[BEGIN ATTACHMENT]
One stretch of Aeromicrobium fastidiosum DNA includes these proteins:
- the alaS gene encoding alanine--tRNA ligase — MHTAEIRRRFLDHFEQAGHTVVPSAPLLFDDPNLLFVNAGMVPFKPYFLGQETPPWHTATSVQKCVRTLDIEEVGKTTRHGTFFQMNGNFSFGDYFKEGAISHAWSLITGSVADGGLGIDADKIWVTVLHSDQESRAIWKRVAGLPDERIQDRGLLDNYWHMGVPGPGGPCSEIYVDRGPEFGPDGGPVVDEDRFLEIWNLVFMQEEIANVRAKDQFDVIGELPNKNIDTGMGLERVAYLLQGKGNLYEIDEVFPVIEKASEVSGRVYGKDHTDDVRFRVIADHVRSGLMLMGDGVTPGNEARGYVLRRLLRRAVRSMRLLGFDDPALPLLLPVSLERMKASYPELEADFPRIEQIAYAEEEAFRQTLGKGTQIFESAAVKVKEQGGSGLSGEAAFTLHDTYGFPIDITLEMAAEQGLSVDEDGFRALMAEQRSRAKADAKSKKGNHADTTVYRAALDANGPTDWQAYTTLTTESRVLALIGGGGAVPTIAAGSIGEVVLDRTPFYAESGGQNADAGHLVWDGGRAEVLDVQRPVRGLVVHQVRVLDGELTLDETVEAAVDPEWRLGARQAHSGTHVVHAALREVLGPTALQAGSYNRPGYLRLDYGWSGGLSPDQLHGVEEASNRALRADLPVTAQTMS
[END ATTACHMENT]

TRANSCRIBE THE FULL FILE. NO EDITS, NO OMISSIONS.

One stretch of Aeromicrobium fastidiosum DNA includes these proteins:
- the alaS gene encoding alanine--tRNA ligase — MHTAEIRRRFLDHFEQAGHTVVPSAPLLFDDPNLLFVNAGMVPFKPYFLGQETPPWHTATSVQKCVRTLDIEEVGKTTRHGTFFQMNGNFSFGDYFKEGAISHAWSLITGSVADGGLGIDADKIWVTVLHSDQESRAIWKRVAGLPDERIQDRGLLDNYWHMGVPGPGGPCSEIYVDRGPEFGPDGGPVVDEDRFLEIWNLVFMQEEIANVRAKDQFDVIGELPNKNIDTGMGLERVAYLLQGKGNLYEIDEVFPVIEKASEVSGRVYGKDHTDDVRFRVIADHVRSGLMLMGDGVTPGNEARGYVLRRLLRRAVRSMRLLGFDDPALPLLLPVSLERMKASYPELEADFPRIEQIAYAEEEAFRQTLGKGTQIFESAAVKVKEQGGSGLSGEAAFTLHDTYGFPIDITLEMAAEQGLSVDEDGFRALMAEQRSRAKADAKSKKGNHADTTVYRAALDANGPTDWQAYTTLTTESRVLALIGGGGAVPTIAAGSIGEVVLDRTPFYAESGGQNADAGHLVWDGGRAEVLDVQRPVRGLVVHQVRVLDGELTLDETVEAAVDPEWRLGARQAHSGTHVVHAALREVLGPTALQAGSYNRPGYLRLDYGWSGGLSPDQLHGVEEASNRALRADLPVTAQTMS